Doubt had not yet entered my mind and, as a consequence, my doggedness grew in a determination to get the right result, until one of the novice trackers in our group pointed out the animal we were tracking.

“No ways, it can’t be.”

Well, it was. There, right up against the main small trunk, and still half covered by grass in the sand was the tiniest of Leopard Tortoises – no bigger than an original Lions match box!

In those few seconds I learned enough to fill a field guide. Maybe even a field guide to life?

  • If you follow the tracks of the animal, you will find the animal who left the tracks.

There is no getting around this. No matter how much you want to find a chameleon, if you are tracking a tortoise, you will find a tortoise. Try to apply this simple fact to your own life.  You may find many lessons.

  • Be clear about what you are tracking, otherwise you end up looking in the wrong places.

Tortoises do not climb trees. Nor even small shrubs. Period.

  • Over confidence and sticking stubbornly to a set of beliefs may take you down an unwanted and irreversible path.

This is a bit like getting on a train bound for Cape Town and hoping you will arrive in Durban. The tracks are laid out and the journey in this case has a predetermined destination.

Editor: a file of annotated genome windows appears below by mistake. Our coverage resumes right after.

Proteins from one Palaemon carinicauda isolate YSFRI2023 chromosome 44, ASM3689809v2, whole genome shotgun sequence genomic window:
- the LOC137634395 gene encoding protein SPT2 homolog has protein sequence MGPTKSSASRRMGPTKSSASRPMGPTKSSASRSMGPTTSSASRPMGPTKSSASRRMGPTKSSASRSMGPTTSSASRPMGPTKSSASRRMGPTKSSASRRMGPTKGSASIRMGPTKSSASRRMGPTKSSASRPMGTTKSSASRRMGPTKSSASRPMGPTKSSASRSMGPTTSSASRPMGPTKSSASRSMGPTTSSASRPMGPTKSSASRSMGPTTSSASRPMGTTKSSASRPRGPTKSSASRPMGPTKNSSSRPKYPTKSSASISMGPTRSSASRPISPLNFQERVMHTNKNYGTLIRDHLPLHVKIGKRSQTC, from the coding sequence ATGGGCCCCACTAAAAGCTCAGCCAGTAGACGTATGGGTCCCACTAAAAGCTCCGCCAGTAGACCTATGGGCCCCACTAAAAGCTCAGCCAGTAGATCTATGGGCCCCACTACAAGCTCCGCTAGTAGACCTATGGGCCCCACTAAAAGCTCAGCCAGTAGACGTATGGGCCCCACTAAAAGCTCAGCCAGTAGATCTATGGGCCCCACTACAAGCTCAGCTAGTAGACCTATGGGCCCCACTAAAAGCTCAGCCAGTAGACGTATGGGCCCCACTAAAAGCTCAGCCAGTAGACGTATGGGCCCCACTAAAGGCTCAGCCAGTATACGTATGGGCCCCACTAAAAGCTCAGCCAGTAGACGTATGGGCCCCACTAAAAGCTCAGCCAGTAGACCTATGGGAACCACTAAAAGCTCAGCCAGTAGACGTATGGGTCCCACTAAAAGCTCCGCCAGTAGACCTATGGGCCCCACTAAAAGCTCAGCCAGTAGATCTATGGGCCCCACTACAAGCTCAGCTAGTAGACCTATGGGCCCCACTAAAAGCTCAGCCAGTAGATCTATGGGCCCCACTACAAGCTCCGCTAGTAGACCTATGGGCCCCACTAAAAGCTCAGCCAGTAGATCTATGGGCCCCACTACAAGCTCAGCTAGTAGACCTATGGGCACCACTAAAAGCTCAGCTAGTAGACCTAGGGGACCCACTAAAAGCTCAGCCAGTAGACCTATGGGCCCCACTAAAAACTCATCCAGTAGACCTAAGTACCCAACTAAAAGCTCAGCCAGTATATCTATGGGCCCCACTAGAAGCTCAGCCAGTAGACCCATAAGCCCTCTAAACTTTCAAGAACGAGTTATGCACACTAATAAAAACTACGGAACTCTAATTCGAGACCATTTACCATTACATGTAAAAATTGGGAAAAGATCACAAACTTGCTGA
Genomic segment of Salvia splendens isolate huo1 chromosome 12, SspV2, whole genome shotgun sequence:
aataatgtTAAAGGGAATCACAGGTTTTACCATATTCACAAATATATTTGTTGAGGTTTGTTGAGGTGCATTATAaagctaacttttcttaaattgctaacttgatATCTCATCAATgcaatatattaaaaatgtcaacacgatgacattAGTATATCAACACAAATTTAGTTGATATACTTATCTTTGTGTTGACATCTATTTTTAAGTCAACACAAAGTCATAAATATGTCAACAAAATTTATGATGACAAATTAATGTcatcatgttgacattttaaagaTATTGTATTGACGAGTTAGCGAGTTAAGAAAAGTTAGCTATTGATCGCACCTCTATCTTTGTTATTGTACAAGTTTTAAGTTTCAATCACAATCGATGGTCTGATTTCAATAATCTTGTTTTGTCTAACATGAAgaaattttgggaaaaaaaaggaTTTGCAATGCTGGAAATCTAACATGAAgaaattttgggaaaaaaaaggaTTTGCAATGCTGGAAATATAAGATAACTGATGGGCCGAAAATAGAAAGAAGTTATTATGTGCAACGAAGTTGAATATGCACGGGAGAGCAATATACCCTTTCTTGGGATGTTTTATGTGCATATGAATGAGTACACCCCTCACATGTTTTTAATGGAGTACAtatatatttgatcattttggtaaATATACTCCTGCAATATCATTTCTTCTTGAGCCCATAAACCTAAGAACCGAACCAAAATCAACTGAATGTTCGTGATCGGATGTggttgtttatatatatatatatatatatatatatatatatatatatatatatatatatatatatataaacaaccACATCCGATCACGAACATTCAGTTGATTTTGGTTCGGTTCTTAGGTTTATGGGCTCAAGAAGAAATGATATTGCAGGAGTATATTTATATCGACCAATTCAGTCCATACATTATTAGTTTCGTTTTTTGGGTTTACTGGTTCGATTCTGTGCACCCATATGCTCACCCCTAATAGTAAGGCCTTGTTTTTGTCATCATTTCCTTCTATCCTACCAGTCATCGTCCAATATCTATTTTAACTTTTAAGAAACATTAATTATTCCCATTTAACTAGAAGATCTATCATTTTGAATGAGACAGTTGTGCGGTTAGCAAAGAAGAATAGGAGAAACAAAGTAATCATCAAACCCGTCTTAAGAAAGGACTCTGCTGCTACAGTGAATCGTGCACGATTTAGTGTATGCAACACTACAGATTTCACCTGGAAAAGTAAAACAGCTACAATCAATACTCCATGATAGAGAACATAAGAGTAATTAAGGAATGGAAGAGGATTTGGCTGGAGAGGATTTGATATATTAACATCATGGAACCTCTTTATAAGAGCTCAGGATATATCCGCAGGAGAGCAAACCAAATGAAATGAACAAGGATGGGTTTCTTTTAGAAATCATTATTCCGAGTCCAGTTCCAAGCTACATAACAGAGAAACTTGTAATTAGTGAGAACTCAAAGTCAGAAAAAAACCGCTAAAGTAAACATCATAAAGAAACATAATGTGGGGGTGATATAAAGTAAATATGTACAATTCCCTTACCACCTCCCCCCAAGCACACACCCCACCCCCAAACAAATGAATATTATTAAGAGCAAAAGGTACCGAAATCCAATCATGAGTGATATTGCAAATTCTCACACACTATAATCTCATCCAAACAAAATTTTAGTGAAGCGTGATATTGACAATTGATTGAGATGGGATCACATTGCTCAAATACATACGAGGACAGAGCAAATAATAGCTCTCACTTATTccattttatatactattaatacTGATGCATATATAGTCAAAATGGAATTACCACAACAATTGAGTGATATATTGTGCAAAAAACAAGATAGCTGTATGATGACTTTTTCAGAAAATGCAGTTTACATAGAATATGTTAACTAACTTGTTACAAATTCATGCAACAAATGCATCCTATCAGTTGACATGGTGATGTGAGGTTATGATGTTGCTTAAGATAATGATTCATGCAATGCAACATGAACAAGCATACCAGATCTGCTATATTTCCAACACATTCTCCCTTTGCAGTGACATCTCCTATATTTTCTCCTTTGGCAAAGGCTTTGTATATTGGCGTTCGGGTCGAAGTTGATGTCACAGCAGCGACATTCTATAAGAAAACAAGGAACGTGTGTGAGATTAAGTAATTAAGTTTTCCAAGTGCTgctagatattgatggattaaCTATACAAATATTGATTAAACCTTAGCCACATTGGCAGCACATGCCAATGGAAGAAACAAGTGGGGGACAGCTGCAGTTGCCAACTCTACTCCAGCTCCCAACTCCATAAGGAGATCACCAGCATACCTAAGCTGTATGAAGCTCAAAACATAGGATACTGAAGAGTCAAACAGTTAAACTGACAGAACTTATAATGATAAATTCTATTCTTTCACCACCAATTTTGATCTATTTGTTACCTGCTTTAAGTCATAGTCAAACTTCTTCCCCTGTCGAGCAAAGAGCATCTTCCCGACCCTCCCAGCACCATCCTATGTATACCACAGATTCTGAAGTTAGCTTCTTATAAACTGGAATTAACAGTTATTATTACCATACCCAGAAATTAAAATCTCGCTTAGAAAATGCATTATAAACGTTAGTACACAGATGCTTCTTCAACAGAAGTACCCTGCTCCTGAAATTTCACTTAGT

• If my ego is attached to my outcomes, I may be in trouble.

Pretending to have seen the tortoise and then covering up my search in the branches as a quest to find a chameleon as well, would be nothing short of lying to protect my image.   is not a desired trait in any Leadership book, blog or banter.

  • The newest recruit may have the best answer.

Whilst experience can be invaluable, so too can fresh eyes. They are unencumbered by the wrong experience. Sometimes thirty years of experience is not always a good thing – especially if I have been walking unaware and practicing bad habits.

There are so many lessons to be learnt in the sand and, indeed, everything leaves a track. It is the mark of our presence, an acknowledgement of our impact on this earth. We can map out where we have been, what we have consumed and where we have shopped. We can work out with whom we have been and with whom we haven’t. and as we look back over the twists and turns of the many branches of our journeys, we can see clearly the mistakes we have made or the opportunities we have grasped. The stories of our lives can be pieced together like intricate tapestries which would make for some interesting reading in reflection as we follow the pathways of our own puzzles.

As much as we must be conscious of the tracks we are leaving behind, are we also aware of what we are tracking in our lives?  Many times, I have lost sight of the tracks I am following.  Trackers sometimes refer to this process of being on ‘the path of not here’.  Significantly, the ‘path of not here’ is a huge part of the journey to the right path.

Leaders can learn much from trackers.  Not least that leadership is a journey that is best taken with the whole brain, and as the artistic scientists of the !Kung people might remind us, it is helped by a trusted gut, and an open heart.